The U.S. State Department said Friday it is investigating whether Israel may have used cluster munitions in Lebanon in violation of agreements with the United States restricting their use. A United Nations agency said earlier this week it has found abundant evidence that Israel used the bombs against Hezbollah guerrillas, some in populated areas of southern Lebanon.

The Bush administration defended Israel's overall military campaign against Hezbollah as an act of national self defense. But officials here acknowledge that an inquiry is under way as to whether the Israelis used U.S.-supplied cluster munitions in civilian areas in violation of unpublished agreements with Washington.

The New York Times first reported the investigation Friday. It said a bureau of the State Department was conducting the probe after hearing reports that three types of American cluster munitions - anti-personnel weapons that spread tiny "bomblets" over a wide area - were found in southern Lebanon and had caused civilian casualties.

The newspaper said agreements governing Israel's use of U.S. cluster bombs date back to the 1970s when they were first supplied, and are understood to require that they be used only against organized armies in conventional war situations.

In a talk with reporters, State Department acting spokesman Gonzalo Gallegos would provide few details of the U.S. inquiry but acknowledged that officials have received reports that the weapons might have been misused and are looking into them. "We were provided information from NGOs on the ground. We take it seriously, of course. We're looking into it see the veracity of the claims. And we'll make determinations based on the evidence that we're able to find," he said.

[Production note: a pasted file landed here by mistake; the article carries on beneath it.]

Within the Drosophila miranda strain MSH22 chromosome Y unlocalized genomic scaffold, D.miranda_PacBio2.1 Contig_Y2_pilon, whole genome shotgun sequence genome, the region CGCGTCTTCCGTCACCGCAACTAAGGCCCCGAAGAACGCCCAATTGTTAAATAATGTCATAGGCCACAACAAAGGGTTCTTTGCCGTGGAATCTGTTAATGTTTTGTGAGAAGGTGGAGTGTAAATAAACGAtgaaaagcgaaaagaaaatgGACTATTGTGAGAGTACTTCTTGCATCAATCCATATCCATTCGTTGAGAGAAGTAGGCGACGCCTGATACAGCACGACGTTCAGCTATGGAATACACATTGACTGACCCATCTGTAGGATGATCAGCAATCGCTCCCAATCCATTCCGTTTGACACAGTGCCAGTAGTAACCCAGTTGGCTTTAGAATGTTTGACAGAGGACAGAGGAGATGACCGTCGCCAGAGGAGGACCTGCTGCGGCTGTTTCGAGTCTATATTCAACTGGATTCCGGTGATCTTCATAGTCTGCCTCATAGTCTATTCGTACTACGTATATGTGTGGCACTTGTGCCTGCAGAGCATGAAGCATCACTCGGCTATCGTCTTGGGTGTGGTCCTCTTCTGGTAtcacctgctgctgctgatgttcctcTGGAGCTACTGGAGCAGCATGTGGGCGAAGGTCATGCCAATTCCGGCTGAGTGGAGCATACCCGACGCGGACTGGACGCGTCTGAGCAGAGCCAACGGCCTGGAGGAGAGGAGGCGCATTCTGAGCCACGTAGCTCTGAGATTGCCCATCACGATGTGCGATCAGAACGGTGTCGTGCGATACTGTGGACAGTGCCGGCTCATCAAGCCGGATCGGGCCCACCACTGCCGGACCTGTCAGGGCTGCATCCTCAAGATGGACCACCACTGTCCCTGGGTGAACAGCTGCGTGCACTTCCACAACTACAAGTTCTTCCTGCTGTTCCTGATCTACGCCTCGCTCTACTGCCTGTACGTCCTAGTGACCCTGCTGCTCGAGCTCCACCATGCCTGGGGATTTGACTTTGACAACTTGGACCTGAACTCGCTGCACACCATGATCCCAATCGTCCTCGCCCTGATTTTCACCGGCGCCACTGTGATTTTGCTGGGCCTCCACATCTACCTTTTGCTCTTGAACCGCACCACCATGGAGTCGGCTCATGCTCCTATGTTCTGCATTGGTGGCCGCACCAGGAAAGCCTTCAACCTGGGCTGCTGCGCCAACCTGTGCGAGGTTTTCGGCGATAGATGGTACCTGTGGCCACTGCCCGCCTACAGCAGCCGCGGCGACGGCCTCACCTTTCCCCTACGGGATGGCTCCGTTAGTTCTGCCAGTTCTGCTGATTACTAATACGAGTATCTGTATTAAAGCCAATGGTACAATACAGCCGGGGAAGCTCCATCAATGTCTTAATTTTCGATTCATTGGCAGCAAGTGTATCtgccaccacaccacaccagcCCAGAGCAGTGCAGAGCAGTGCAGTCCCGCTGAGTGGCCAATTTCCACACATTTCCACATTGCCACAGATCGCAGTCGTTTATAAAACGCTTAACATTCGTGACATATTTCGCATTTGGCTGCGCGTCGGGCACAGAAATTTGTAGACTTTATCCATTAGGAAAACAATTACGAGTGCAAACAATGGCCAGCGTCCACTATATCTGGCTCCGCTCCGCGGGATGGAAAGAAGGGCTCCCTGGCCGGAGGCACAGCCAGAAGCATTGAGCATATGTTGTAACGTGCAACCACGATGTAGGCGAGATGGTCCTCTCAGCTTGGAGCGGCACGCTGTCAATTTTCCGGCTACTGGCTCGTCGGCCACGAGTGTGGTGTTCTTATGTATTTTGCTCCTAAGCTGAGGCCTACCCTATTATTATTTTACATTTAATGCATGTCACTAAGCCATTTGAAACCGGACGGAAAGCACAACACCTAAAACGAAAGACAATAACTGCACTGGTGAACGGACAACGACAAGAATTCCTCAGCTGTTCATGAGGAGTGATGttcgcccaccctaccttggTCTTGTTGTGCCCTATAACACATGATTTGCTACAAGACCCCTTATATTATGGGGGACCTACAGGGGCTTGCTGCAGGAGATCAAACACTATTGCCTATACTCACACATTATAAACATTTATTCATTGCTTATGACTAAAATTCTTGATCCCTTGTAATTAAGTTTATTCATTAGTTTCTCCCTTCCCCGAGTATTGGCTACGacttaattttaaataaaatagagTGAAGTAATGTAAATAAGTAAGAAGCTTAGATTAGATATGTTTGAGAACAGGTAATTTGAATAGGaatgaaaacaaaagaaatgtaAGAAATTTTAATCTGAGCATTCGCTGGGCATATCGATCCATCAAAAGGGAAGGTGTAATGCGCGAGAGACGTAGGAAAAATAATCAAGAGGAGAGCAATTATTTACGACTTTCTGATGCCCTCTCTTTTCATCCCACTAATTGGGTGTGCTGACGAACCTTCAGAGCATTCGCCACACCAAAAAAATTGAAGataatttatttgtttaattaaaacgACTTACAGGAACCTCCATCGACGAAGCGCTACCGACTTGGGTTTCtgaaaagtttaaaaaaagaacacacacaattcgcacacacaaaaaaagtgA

An official who spoke to reporters here on terms of anonymity would give no time-frame for concluding the investigation but said it was being conducted on an expedited basis.

The New York Times account said the charges against Israel are not unprecedented and that that Reagan administration imposed a six-year ban on sales of cluster weapons to Israel in the 1980s, after a congressional inquiry found that they had been used improperly in Israel's 1982 Lebanon invasion.

There have also been a number of U.S. inquiries over the years, all of them apparently inconclusive, into charges of Israeli violations of the 1976 Arms Export Control Act, which requires that American-supplied weapons be used in legitimate self defense.

The United Nations Mine Action Coordination Center said in a report earlier this week that it had found hundreds of unexploded bomblets of American origin in scores of locations in southern Lebanon since hostilities between Israel and Hezbollah guerrillas ended earlier this month.

A spokesman for the Israeli embassy in Washington said Israel has not been informed of the U.S. investigation, but when and if it is, it would happily respond.

The Israeli military has said it sought to avoid civilian casualties in its drive into Lebanon and that it used all weapons in conformance with international law. Israel officials say that by contrast Hezbollah indiscriminately fired hundreds of rockets into Israeli towns during the 34-day conflict with no other intent but to harm civilians.